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Learn how SunPower set up a smart factory

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Solar equipment manufacturer SunPower took a five-step process to turn a Latin American facility into a smart factory

In a paper published by MESA International, a nonprofit association for manufacturing enterprises, SunPower Manufacturing Project Manager Nikhil Padhi provides an experience-based guide to how the company re-invented operations at a Latin American facility to use technology to create a smart factory.

Padhi described three key challenges–cost reduction, the “need for strong traceability,” and regular launch of new products. In the paper, he outlines a five-phase approach:

  • Phase 1–Working with various vendors, bills of materials and stock keeping units information was moved into a single-node serve architecture. Core and edge switches comprised the network architecture and a firewall provided security.
  • Phase 2–The Oracle electronic business suite (EBS) was integrated with the Lighthouse manufacturing execution system (MES) to reduce manual processes and increase productivity. Because the data store was becoming increasingly “mission critical,” redundancy and load balancing were added to the server and storage configuration.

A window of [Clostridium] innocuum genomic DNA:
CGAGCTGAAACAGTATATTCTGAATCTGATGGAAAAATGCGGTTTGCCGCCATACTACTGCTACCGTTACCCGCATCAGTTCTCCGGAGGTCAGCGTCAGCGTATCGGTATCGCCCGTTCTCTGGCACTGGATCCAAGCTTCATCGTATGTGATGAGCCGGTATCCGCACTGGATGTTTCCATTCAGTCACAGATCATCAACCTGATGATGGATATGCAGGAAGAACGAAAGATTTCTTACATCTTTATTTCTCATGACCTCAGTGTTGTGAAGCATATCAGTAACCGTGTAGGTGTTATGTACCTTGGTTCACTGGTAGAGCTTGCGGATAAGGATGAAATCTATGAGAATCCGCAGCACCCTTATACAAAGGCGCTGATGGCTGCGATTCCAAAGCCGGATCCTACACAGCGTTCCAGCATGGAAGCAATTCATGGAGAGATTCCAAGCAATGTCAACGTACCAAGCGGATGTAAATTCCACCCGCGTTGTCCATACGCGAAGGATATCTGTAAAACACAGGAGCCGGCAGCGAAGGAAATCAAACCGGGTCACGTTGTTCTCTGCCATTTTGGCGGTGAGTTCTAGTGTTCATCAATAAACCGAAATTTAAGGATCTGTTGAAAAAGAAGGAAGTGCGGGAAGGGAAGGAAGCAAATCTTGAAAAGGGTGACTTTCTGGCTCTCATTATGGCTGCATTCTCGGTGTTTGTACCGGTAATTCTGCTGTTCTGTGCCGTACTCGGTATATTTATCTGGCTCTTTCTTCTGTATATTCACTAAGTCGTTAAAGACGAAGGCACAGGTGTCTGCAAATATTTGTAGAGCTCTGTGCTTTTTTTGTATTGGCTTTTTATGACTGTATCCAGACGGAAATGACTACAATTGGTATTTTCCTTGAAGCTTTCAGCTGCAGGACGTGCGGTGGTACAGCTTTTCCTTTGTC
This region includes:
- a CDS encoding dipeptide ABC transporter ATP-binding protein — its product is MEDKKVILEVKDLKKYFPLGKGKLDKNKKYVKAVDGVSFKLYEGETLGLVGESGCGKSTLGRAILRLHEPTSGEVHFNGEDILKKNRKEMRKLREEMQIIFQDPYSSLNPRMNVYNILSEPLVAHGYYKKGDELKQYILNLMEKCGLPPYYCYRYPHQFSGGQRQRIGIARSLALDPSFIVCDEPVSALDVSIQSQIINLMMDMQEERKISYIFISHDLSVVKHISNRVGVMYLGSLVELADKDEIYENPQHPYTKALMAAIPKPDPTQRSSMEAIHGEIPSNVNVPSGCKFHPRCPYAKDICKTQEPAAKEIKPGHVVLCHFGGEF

• Phase 3–Machines were equipped with sensors to capture data based on an industry-standard programmed logic control (PLC). “We introduced conveyer system for most part of the factory lay out. We built integration between PLC and MES…so that most of the transactions were logged automatically.”
  • Phase 4–In this step, robots were introduced to in an effort to improve cost per watt of electricity used and decrease the number of defects. Robotics vendors had VPN access to floor machines to facilitate remote troubleshooting and maintenance.
  • Phase 5–Real-time analytics were leveraged to conduct predictive maintenance, “improve energy management, reduce defect, etc…We adopted a phased approach where we started off with one use case and gradually going to address remaining.”

The results included a 10% reduction in cost, 40% reduction in direct labor and 40% improvement in throughput.

 

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